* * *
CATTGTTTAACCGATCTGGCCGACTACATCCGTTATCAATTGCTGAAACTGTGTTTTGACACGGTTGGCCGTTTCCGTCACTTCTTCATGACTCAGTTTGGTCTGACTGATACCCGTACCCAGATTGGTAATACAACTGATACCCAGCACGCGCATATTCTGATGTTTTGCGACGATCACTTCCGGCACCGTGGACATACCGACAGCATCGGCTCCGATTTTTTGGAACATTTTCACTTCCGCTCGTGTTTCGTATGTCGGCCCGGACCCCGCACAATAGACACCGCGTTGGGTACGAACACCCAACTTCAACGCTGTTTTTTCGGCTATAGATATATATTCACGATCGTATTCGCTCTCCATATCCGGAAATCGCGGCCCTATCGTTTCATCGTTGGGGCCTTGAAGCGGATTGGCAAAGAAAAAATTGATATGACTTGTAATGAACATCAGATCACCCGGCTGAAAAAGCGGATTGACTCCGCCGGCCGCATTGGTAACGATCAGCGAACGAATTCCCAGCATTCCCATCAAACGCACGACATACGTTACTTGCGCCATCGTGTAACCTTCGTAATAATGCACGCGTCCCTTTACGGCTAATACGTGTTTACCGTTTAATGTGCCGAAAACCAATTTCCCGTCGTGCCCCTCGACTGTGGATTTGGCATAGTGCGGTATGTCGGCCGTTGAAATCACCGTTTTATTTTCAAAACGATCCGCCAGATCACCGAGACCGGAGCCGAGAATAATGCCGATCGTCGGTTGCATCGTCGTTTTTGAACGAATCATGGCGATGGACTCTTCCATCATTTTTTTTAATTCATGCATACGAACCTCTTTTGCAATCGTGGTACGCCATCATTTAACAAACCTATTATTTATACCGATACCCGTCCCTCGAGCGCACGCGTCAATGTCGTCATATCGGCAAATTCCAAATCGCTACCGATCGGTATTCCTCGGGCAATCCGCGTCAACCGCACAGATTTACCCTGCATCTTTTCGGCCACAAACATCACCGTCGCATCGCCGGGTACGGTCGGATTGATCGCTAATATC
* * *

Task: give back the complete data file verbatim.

CATTGTTTAACCGATCTGGCCGACTACATCCGTTATCAATTGCTGAAACTGTGTTTTGACACGGTTGGCCGTTTCCGTCACTTCTTCATGACTCAGTTTGGTCTGACTGATACCCGTACCCAGATTGGTAATACAACTGATACCCAGCACGCGCATATTCTGATGTTTTGCGACGATCACTTCCGGCACCGTGGACATACCGACAGCATCGGCTCCGATTTTTTGGAACATTTTCACTTCCGCTCGTGTTTCGTATGTCGGCCCGGACCCCGCACAATAGACACCGCGTTGGGTACGAACACCCAACTTCAACGCTGTTTTTTCGGCTATAGATATATATTCACGATCGTATTCGCTCTCCATATCCGGAAATCGCGGCCCTATCGTTTCATCGTTGGGGCCTTGAAGCGGATTGGCAAAGAAAAAATTGATATGACTTGTAATGAACATCAGATCACCCGGCTGAAAAAGCGGATTGACTCCGCCGGCCGCATTGGTAACGATCAGCGAACGAATTCCCAGCATTCCCATCAAACGCACGACATACGTTACTTGCGCCATCGTGTAACCTTCGTAATAATGCACGCGTCCCTTTACGGCTAATACGTGTTTACCGTTTAATGTGCCGAAAACCAATTTCCCGTCGTGCCCCTCGACTGTGGATTTGGCATAGTGCGGTATGTCGGCCGTTGAAATCACCGTTTTATTTTCAAAACGATCCGCCAGATCACCGAGACCGGAGCCGAGAATAATGCCGATCGTCGGTTGCATCGTCGTTTTTGAACGAATCATGGCGATGGACTCTTCCATCATTTTTTTTAATTCATGCATACGAACCTCTTTTGCAATCGTGGTACGCCATCATTTAACAAACCTATTATTTATACCGATACCCGTCCCTCGAGCGCACGCGTCAATGTCGTCATATCGGCAAATTCCAAATCGCTACCGATCGGTATTCCTCGGGCAATCCGCGTCAACCGCACAGATTTACCCTGCATCTTTTCGGCCACAAACATCACCGTCGCATCGCCGGGTACGGTCGGATTGATCGCTAATATC